City puts landfill contracts out for bids

City council went to bat for the private sector at Monday evening's meeting when it voted against extending two longstanding contracts at its landfill.

City council went to bat for the private sector at Monday evening’s meeting when it voted against extending two longstanding contracts at its landfill.

In a 4-3 vote both times, council decided to issue public tenders for the gatekeeping and transfer station operations at the waste management facility.

Raven Recycling, which has held the gatekeeping contract since 2000, would have had its contract extended another 12 months at a cost of $176,658.

The Tle’nax T’awei Group has operated the transfer station since 2009. Although the city opened that contract to public tender back in May, the lowest bid was significantly higher than the city estimate and the contract remained with the T’awei Group.

Their 12-month extension would have been at a cost of $82,597.

Coun. Kirk Cameron was behind the push to offer more opportunities to the city’s private sector.

He raised a red flag as Coun. Betty Irwin read her report on behalf of the city operations committee.

“This isn’t the approach you want with the private sector,” he said. “Extending this contract for another year isn’t appropriate.”

Councillors Irwin, Stockdale and Gladish were strongly opposed to the public tender idea.

Coun. Irwin said keeping the status quo would be more efficient for the city, since Raven has run the gatekeeping operations for almost 15 years.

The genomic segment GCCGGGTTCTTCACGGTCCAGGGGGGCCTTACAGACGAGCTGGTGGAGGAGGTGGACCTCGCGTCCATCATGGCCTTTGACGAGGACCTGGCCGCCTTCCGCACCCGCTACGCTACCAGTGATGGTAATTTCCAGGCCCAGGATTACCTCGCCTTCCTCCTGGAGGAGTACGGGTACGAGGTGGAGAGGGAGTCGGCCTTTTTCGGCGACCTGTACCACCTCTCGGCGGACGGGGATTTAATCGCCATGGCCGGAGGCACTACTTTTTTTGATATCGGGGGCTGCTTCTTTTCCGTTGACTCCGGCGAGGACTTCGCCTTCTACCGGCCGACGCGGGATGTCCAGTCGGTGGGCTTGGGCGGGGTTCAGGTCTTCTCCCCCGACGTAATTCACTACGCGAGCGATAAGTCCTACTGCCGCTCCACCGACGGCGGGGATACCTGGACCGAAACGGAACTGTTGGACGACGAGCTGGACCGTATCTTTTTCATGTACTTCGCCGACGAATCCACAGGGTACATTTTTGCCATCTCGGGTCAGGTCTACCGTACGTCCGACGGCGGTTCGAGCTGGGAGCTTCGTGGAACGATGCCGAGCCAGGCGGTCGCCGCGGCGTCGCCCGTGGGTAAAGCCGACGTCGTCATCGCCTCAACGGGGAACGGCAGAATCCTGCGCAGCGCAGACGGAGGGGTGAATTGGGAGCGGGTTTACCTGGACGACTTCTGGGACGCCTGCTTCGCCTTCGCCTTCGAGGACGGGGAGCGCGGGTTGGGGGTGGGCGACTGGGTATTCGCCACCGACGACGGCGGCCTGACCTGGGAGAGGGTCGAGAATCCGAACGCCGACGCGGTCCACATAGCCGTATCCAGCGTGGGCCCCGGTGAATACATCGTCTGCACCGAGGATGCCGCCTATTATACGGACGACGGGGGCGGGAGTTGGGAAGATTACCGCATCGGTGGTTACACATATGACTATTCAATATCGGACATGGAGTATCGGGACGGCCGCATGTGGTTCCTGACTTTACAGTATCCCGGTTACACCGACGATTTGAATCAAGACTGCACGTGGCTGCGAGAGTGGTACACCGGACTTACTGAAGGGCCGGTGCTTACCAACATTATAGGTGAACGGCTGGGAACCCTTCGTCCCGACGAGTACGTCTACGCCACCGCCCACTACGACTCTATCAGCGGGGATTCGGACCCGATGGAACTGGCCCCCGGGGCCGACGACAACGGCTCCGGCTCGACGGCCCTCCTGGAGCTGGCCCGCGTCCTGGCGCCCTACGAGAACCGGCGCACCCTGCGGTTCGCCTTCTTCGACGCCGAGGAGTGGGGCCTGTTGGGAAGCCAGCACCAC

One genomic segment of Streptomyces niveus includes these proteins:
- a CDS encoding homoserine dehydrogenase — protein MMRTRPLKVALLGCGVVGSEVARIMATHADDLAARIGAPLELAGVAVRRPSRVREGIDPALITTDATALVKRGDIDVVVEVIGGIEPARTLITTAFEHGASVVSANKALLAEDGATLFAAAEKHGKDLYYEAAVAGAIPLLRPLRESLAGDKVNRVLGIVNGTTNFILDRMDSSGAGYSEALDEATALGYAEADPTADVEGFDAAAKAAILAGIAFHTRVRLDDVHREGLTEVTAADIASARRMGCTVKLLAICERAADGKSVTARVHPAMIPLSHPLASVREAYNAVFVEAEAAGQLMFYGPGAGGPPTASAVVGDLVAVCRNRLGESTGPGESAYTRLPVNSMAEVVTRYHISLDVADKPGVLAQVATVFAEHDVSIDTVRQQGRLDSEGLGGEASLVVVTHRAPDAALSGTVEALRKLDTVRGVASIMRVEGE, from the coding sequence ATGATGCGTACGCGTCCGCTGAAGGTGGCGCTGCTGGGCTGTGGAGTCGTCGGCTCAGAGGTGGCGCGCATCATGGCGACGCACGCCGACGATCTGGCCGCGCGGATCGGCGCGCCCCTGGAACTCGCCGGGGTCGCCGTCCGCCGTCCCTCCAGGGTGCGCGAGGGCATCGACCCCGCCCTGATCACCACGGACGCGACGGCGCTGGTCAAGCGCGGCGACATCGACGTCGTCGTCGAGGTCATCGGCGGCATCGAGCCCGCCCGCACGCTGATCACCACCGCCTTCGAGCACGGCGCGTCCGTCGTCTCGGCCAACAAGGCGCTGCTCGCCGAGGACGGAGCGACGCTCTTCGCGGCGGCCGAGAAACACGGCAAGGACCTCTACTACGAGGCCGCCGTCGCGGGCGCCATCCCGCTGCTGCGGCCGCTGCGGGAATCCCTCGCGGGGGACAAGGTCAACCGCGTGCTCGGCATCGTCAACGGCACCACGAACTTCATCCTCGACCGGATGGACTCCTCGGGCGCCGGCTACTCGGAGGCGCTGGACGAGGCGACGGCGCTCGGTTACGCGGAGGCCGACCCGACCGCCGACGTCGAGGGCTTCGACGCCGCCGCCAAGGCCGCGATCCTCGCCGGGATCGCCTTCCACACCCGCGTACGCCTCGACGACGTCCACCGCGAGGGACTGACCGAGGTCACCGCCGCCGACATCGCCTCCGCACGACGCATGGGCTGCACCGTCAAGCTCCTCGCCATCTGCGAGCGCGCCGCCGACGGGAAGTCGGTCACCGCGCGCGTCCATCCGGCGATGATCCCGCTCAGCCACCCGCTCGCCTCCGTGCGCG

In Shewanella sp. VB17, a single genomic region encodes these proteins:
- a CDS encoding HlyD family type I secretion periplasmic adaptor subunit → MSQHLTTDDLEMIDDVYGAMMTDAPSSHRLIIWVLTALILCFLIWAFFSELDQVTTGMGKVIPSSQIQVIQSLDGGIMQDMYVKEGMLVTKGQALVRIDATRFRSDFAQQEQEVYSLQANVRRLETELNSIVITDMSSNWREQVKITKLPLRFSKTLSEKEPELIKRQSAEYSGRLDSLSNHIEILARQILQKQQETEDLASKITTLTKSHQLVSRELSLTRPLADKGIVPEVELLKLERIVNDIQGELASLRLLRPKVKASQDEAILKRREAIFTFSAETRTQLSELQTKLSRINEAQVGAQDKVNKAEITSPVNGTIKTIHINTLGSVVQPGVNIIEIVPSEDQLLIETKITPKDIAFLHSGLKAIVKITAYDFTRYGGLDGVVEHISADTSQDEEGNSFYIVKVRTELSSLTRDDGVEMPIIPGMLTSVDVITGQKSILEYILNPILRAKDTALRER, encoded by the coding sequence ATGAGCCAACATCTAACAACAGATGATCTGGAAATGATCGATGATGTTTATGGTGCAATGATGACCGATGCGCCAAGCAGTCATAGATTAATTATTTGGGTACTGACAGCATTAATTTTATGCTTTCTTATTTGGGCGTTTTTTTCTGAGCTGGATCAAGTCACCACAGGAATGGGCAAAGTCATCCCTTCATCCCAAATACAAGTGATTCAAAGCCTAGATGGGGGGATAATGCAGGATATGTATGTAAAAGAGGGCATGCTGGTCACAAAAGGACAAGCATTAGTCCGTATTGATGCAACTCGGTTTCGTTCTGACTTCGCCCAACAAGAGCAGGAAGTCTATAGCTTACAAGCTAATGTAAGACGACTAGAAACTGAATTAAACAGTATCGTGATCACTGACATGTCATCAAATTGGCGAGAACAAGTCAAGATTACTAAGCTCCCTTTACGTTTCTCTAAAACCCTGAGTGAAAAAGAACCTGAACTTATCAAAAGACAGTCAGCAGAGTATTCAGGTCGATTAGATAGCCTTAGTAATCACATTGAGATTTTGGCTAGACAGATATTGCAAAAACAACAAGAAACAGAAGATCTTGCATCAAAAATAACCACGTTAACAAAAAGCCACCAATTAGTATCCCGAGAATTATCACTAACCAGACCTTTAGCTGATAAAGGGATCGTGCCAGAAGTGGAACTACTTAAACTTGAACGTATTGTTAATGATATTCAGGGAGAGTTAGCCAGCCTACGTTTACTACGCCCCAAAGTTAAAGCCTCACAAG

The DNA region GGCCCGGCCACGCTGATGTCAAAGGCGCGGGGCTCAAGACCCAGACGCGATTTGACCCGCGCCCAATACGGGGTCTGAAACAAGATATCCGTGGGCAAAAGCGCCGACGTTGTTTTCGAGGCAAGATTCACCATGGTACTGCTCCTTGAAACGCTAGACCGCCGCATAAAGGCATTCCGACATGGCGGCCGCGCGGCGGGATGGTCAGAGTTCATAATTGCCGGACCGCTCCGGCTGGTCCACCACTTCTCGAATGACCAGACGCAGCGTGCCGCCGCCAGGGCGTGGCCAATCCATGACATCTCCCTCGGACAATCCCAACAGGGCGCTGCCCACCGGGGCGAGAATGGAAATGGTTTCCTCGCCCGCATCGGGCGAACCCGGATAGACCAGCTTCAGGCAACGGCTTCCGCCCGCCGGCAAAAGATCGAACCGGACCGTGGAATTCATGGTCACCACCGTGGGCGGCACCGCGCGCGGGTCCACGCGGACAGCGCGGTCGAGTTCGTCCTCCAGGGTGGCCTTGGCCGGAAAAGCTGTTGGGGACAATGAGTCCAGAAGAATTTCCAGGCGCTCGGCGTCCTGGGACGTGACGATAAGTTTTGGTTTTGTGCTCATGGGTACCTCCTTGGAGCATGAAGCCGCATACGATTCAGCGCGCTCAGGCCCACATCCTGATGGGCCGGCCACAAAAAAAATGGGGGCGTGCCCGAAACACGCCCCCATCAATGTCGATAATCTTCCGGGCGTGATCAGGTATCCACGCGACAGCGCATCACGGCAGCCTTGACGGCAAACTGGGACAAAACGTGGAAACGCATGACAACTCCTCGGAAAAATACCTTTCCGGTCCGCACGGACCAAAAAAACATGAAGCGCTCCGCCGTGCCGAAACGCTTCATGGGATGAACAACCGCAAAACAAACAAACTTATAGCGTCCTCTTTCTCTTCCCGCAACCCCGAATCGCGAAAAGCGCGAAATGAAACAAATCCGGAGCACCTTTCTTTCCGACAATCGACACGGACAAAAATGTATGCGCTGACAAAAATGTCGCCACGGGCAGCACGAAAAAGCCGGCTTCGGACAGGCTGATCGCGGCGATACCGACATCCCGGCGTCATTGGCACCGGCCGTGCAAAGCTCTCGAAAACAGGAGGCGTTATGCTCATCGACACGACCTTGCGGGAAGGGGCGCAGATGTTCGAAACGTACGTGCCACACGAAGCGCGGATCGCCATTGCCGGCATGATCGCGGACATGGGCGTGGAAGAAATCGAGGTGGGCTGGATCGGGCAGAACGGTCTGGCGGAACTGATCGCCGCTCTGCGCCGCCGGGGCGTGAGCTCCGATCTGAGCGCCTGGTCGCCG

“We’re heading into the holiday season and everything shuts down for two weeks,” she said. “It’s a bad time to solicit tendering.”

Cameron put his hand up.

“I’ve been up late on the 24th of December writing proposals,” he replied.

Brian Crist, the city’s director of infrastructure and operations, said opening up the tender process would mean awarding a contract of between three and five years, in order to make it financially viable for companies.

He explained that the city usually puts landfill contracts up for tender, but these were exceptional situations because the positions are “quite specialized.”

Coun. Gladish said he felt uncomfortable with that option, arguing the turmoil with the recycling issue this year would affect a lengthy contract.

“A one-year extension gives administration time to settle everything,” he said.

Coun. Streicker addressed Gladish’s concerns by saying that, although council respects recommendations made by administration, it has the last word when it comes to choosing contract lengths.

“I hope Raven can bid on this,” he said.

The gatehouse at the landfill is open 10 hours a day, seven days a week. Staff open and close the facility, operate the weigh scale, apply the fees and charges, and direct customers to appropriate areas for deposit or disposal.

The transfer station, meanwhile, allows the public to separate or dispose of its waste at a location away from the landfill.

In both cases, Cameron suggested the contracts be extended one month until the tender process could go through.

And in both cases his motion was carried. The contracts will expire on Jan. 31.

Contact Myles Dolphin at

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